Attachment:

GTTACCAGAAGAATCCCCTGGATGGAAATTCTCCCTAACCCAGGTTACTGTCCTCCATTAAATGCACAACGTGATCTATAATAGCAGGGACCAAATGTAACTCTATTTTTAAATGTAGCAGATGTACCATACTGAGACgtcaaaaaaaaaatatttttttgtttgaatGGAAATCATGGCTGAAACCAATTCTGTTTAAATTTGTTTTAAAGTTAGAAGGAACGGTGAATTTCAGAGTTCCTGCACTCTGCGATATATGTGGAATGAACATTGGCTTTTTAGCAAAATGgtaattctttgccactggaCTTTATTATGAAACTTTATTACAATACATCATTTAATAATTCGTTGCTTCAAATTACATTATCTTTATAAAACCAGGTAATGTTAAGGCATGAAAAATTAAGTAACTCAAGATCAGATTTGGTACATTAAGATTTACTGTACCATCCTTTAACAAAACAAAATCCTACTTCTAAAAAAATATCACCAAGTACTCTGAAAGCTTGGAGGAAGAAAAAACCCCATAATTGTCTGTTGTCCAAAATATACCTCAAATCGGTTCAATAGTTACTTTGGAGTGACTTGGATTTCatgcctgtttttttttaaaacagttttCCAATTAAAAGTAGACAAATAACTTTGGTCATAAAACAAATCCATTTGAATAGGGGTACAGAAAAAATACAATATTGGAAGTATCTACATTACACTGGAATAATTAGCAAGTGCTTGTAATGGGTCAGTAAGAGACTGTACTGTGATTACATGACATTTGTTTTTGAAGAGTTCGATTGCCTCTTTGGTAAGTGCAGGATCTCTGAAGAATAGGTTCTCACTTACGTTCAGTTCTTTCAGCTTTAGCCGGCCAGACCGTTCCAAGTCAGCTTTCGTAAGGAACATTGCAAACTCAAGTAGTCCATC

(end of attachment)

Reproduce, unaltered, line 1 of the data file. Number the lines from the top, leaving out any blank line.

GTTACCAGAAGAATCCCCTGGATGGAAATTCTCCCTAACCCAGGTTACTGTCCTCCATTAAATGCACAACGTGATCTATAATAGCAGGGACCAAATGTAACTCTATTTTTAAATGTAGCAGATGTACCATACTGAGACgtcaaaaaaaaaatatttttttgtttgaatGGAAATCATGGCTGAAACCAATTCTGTTTAAATTTGTTTTAAAGTTAGAAGGAACGGTGAATTTCAGAGTTCCTGCACTCTGCGATATATGTGGAATGAACATTGGCTTTTTAGCAAAATGgtaattctttgccactggaCTTTATTATGAAACTTTATTACAATACATCATTTAATAATTCGTTGCTTCAAATTACATTATCTTTATAAAACCAGGTAATGTTAAGGCATGAAAAATTAAGTAACTCAAGATCAGATTTGGTACATTAAGATTTACTGTACCATCCTTTAACAAAACAAAATCCTACTTCTAAAAAAATATCACCAAGTACTCTGAAAGCTTGGAGGAAGAAAAAACCCCATAATTGTCTGTTGTCCAAAATATACCTCAAATCGGTTCAATAGTTACTTTGGAGTGACTTGGATTTCatgcctgtttttttttaaaacagttttCCAATTAAAAGTAGACAAATAACTTTGGTCATAAAACAAATCCATTTGAATAGGGGTACAGAAAAAATACAATATTGGAAGTATCTACATTACACTGGAATAATTAGCAAGTGCTTGTAATGGGTCAGTAAGAGACTGTACTGTGATTACATGACATTTGTTTTTGAAGAGTTCGATTGCCTCTTTGGTAAGTGCAGGATCTCTGAAGAATAGGTTCTCACTTACGTTCAGTTCTTTCAGCTTTAGCCGGCCAGACCGTTCCAAGTCAGCTTTCGTAAGGAACATTGCAAACTCAAGTAGTCCATC